Bangkok ranked No. 1 on a new list of top global “workation” destinations from Holidu.co.uk.
As telecommuting has proven necessary, practical and long-lasting for many amid the pandemic, a common thought’s been occurring to employees worldwide — why work from home when you could work by a beach, or at a Parisian café?
Working while on vacation, or a “workation” — whether a long weekend, week, month or more —may be more popular and widespread than ever, and U.K.-based vacation search engine Holidu.co.uk has compiled a list of the top cities worldwide for “mixing business and pleasure.”
“The events of the past year and a half have completely shifted the ways in which we work, showing us that we don’t always have to be in the office five days a week to do our jobs,” said Sarah Siddle, public relations and marketing manager at Holidu. “A workation is the perfect way to spend an extended period of time in a destination you want to explore without the limitations of staying within yearly holiday allowances.”
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Holidu’s Workation Index for 2021 ranked 150 cities as working vacation destinations using factors ranging from the monthly rent on a one-bedroom apartment and cost of after-work drinks to average hours of sunshine, wi-fi speeds and the number of “things to do” rated four stars or above. (The eight data sources used included BestCities.org and Tripadvisor.co.uk.)
Bangkok, Thailand tops the list this year, followed by New Delhi, India; Lisbon, Portugal; Barcelona, Spain; and — tied at No. 5 — Buenos Aires, Argentina, and Budapest, Hungary. The Thai capital ranks first thanks to its affordable cost of living, high degree of English-language proficiency, range of attractions and wealth of world-class facilities and multinational corporate offices, according to Holidu.
“All the cities that secured top spot places managed to do so mostly due to their very affordable cost of living, with the price of accommodation, food and drinks offering extremely attractive prices,” Siddle said. “On top of this, these cities are cultural hotspots in their own rights, all offering an array of amazing things to see and do.”
No U.S. city cracked the top 20; Los Angeles placed highest at No. 30.
In addition to L.A., Las Vegas, San Francisco, San Diego and Chicago all ranked above New York. The Big Apple does come first for weekend activities and is No. 2 worldwide for co-working spaces, just behind London.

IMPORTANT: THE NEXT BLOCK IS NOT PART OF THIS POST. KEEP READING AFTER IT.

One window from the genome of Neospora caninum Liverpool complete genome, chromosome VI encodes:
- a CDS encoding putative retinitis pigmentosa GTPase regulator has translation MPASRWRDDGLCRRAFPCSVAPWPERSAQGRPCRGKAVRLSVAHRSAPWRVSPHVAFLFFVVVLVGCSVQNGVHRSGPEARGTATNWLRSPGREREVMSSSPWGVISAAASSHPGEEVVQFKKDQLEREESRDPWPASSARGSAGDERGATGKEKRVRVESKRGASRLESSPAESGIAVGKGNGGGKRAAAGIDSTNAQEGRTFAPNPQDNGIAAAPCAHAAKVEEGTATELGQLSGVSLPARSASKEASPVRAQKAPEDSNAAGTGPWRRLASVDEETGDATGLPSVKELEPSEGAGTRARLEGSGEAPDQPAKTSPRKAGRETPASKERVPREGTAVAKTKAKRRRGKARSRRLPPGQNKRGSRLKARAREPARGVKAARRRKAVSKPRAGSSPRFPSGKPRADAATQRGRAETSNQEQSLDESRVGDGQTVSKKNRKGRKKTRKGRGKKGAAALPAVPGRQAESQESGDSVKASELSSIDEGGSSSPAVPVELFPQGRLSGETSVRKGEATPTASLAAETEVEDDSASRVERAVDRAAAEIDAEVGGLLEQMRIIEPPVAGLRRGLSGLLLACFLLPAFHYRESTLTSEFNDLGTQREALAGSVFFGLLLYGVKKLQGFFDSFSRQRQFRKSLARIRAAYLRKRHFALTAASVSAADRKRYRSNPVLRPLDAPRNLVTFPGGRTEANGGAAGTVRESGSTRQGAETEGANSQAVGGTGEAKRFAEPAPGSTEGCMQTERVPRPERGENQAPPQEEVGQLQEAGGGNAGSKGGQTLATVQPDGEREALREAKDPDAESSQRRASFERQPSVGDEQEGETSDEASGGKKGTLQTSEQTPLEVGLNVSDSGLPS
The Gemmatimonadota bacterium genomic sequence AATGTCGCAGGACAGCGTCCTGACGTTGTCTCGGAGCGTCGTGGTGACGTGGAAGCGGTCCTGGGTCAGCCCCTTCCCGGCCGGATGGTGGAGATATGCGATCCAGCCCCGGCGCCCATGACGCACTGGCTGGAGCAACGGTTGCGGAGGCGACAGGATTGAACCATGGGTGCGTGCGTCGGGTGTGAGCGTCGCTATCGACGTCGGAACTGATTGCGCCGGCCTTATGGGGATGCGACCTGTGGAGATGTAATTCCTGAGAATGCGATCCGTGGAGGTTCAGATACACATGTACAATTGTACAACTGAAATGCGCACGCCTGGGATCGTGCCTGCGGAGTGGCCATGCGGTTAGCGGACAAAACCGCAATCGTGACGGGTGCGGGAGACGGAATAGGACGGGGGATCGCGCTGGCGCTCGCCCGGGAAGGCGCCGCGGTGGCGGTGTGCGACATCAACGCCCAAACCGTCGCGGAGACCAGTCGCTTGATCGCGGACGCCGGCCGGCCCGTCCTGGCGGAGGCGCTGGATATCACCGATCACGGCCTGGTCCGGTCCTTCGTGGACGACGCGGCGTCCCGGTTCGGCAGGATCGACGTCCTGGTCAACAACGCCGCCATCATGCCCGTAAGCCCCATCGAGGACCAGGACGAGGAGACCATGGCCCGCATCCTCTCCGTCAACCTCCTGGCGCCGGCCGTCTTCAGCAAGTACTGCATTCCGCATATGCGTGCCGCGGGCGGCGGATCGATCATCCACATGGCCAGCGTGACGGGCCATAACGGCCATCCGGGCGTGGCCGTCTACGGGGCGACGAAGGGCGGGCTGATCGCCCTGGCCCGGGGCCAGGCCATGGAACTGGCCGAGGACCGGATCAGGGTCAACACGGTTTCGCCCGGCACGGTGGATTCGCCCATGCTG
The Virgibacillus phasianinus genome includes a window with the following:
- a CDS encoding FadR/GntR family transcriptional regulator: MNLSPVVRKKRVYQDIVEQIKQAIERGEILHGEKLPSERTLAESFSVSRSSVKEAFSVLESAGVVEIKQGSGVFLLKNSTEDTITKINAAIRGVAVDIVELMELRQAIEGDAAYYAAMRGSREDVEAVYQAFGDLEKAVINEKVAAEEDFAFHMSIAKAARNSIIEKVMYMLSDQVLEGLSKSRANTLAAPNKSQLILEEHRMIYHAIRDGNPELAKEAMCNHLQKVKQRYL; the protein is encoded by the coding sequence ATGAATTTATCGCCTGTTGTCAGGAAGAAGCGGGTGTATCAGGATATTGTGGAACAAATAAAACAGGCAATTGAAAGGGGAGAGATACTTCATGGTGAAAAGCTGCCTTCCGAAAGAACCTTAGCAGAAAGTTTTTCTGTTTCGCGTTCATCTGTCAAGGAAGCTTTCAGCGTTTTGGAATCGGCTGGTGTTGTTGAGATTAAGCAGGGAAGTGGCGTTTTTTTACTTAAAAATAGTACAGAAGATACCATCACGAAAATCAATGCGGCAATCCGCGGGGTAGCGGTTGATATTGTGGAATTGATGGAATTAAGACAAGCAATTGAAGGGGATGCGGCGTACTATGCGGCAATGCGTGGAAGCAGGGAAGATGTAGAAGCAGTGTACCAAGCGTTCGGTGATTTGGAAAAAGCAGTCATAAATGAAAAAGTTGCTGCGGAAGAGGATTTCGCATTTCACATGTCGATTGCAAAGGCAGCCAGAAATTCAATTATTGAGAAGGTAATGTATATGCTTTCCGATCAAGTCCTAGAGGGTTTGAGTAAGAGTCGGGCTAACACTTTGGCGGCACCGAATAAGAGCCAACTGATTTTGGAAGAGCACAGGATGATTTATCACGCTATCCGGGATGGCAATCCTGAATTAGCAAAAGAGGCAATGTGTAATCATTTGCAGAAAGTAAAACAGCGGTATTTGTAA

San Francisco and San Diego were third and fourth globally for remote wi-fi connectivity, and Phoenix and Las Vegas placed fourth and fifth, respectively, for “duration of sunshine.” (Holidu has published the full list online.)
The phenomenon of the “digital nomad” working from wherever likely will have staying power, according to Siddle.
“We expect to see this trend rise over the next few years as more companies are giving employees the flexibility to continue to work while they take longer trips abroad, in turn resulting in a better work-life balance,” she said.
For its part, travel-organizing app TripIt from Concur found in a recent analysis of booking data that longer stays at lodgings — both in the eight- to 13-day and 14-plus-day windows — are 10 times greater compared to 2019, a result partly attributable to customers combining business and leisure.
“Eighty-nine percent of global business travelers said they would add personal vacation time onto their trips in the next 12 months, and that’s pretty significant,” said Jen Moyse, senior director, product at TripIt in San Francisco.
Of workations specifically, it’s “a trend” for which TripIt has “a lot of anecdotal evidence,” she added. “We live in a tech hub here, so that’s definitely something we’re hearing from friends and family.”
There are legal and tax implications to consider when working away from your city or country of residence, however. “Of course, there are a few things to consider, like tax rules and regulations, but companies are beginning to outline official guidelines and advice for employees regarding just how much time abroad they can spend working, making the process that bit easier,” Siddle said.
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